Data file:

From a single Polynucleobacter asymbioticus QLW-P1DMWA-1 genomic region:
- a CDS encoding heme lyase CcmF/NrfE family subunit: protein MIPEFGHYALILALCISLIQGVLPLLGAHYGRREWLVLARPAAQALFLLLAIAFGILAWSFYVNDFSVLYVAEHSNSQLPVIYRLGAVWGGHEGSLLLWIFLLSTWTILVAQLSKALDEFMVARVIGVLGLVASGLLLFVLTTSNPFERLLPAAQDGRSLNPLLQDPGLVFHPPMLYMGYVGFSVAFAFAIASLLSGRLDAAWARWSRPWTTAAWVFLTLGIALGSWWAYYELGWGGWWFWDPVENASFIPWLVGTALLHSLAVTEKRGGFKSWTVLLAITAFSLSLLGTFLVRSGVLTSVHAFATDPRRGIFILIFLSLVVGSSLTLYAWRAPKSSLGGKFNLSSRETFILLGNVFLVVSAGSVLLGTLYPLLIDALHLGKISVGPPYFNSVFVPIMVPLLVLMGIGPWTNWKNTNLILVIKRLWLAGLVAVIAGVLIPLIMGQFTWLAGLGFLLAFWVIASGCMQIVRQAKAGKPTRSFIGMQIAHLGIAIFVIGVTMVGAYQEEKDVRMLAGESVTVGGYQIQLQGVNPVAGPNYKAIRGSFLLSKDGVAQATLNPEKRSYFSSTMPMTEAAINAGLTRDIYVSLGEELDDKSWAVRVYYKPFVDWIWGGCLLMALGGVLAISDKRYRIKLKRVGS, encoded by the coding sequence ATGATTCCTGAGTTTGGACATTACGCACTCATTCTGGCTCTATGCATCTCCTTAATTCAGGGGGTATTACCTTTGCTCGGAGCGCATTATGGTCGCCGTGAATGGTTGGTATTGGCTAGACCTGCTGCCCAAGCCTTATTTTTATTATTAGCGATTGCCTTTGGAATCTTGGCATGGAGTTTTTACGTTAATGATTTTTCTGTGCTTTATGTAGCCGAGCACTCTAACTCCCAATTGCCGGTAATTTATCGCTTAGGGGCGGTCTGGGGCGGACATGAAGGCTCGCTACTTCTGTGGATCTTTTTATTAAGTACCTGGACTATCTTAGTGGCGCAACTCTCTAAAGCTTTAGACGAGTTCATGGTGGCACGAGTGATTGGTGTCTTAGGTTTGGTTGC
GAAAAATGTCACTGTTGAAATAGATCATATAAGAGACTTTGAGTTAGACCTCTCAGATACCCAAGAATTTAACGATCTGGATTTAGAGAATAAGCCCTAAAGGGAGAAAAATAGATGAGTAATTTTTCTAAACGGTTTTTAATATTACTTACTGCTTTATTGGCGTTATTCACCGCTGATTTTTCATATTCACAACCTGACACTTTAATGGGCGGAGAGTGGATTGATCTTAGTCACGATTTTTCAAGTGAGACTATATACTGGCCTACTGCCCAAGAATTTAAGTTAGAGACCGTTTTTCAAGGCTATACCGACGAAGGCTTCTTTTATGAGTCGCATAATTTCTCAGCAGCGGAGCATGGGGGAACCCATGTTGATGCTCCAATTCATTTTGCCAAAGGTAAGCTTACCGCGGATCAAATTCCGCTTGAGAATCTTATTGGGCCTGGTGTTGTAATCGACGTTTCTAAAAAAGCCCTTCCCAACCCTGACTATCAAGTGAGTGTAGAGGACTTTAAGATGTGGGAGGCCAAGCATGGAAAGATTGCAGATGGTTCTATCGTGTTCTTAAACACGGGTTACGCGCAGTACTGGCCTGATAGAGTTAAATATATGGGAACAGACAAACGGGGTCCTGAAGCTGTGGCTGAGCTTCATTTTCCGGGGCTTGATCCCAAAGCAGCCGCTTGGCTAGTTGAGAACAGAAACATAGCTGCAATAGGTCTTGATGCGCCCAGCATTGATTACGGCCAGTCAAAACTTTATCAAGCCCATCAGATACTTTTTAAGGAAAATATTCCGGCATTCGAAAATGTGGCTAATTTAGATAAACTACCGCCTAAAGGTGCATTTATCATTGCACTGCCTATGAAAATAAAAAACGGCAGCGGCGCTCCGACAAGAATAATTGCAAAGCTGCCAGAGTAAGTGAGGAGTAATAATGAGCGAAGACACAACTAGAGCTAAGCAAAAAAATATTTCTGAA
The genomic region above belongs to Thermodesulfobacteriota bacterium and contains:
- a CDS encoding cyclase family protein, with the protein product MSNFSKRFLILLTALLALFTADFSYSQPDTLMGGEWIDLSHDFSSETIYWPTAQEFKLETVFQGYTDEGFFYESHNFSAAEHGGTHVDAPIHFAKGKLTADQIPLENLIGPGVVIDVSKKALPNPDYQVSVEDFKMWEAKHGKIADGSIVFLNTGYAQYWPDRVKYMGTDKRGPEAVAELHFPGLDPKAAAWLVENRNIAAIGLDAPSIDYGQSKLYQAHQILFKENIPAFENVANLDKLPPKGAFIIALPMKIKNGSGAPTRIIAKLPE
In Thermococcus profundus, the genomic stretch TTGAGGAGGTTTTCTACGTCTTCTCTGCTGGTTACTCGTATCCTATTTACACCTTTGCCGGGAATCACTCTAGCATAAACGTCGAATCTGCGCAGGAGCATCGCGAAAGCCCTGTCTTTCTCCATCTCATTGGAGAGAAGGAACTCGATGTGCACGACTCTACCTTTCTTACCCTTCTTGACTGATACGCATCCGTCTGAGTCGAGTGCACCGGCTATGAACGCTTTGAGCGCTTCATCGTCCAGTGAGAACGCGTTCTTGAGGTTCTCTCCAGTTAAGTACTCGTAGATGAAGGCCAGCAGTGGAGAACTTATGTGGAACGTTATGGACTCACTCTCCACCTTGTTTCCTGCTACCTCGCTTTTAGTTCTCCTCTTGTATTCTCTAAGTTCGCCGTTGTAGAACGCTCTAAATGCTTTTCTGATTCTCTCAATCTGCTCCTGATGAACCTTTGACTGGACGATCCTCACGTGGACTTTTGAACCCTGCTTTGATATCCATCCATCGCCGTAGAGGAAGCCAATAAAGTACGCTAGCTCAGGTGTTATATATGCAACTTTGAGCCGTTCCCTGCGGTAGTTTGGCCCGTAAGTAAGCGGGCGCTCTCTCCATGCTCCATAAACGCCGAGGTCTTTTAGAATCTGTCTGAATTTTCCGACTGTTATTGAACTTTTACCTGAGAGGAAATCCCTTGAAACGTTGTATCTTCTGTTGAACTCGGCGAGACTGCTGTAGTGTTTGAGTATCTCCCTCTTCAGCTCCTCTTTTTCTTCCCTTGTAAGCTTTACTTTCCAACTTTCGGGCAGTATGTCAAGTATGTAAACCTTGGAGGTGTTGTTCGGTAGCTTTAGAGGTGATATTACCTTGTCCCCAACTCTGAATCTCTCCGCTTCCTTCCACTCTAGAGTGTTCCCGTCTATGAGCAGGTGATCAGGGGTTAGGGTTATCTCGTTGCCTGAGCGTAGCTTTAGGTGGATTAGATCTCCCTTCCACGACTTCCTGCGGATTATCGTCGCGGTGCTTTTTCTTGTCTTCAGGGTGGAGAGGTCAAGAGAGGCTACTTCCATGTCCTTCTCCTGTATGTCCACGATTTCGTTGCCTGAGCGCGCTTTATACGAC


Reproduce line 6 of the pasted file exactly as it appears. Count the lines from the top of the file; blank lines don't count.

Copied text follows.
In Thermococcus profundus, the genomic stretch TTGAGGAGGTTTTCTACGTCTTCTCTGCTGGTTACTCGTATCCTATTTACACCTTTGCCGGGAATCACTCTAGCATAAACGTCGAATCTGCGCAGGAGCATCGCGAAAGCCCTGTCTTTCTCCATCTCATTGGAGAGAAGGAACTCGATGTGCACGACTCTACCTTTCTTACCCTTCTTGACTGATACGCATCCGTCTGAGTCGAGTGCACCGGCTATGAACGCTTTGAGCGCTTCATCGTCCAGTGAGAACGCGTTCTTGAGGTTCTCTCCAGTTAAGTACTCGTAGATGAAGGCCAGCAGTGGAGAACTTATGTGGAACGTTATGGACTCACTCTCCACCTTGTTTCCTGCTACCTCGCTTTTAGTTCTCCTCTTGTATTCTCTAAGTTCGCCGTTGTAGAACGCTCTAAATGCTTTTCTGATTCTCTCAATCTGCTCCTGATGAACCTTTGACTGGACGATCCTCACGTGGACTTTTGAACCCTGCTTTGATATCCATCCATCGCCGTAGAGGAAGCCAATAAAGTACGCTAGCTCAGGTGTTATATATGCAACTTTGAGCCGTTCCCTGCGGTAGTTTGGCCCGTAAGTAAGCGGGCGCTCTCTCCATGCTCCATAAACGCCGAGGTCTTTTAGAATCTGTCTGAATTTTCCGACTGTTATTGAACTTTTACCTGAGAGGAAATCCCTTGAAACGTTGTATCTTCTGTTGAACTCGGCGAGACTGCTGTAGTGTTTGAGTATCTCCCTCTTCAGCTCCTCTTTTTCTTCCCTTGTAAGCTTTACTTTCCAACTTTCGGGCAGTATGTCAAGTATGTAAACCTTGGAGGTGTTGTTCGGTAGCTTTAGAGGTGATATTACCTTGTCCCCAACTCTGAATCTCTCCGCTTCCTTCCACTCTAGAGTGTTCCCGTCTATGAGCAGGTGATCAGGGGTTAGGGTTATCTCGTTGCCTGAGCGTAGCTTTAGGTGGATTAGATCTCCCTTCCACGACTTCCTGCGGATTATCGTCGCGGTGCTTTTTCTTGTCTTCAGGGTGGAGAGGTCAAGAGAGGCTACTTCCATGTCCTTCTCCTGTATGTCCACGATTTCGTTGCCTGAGCGCGCTTTATACGAC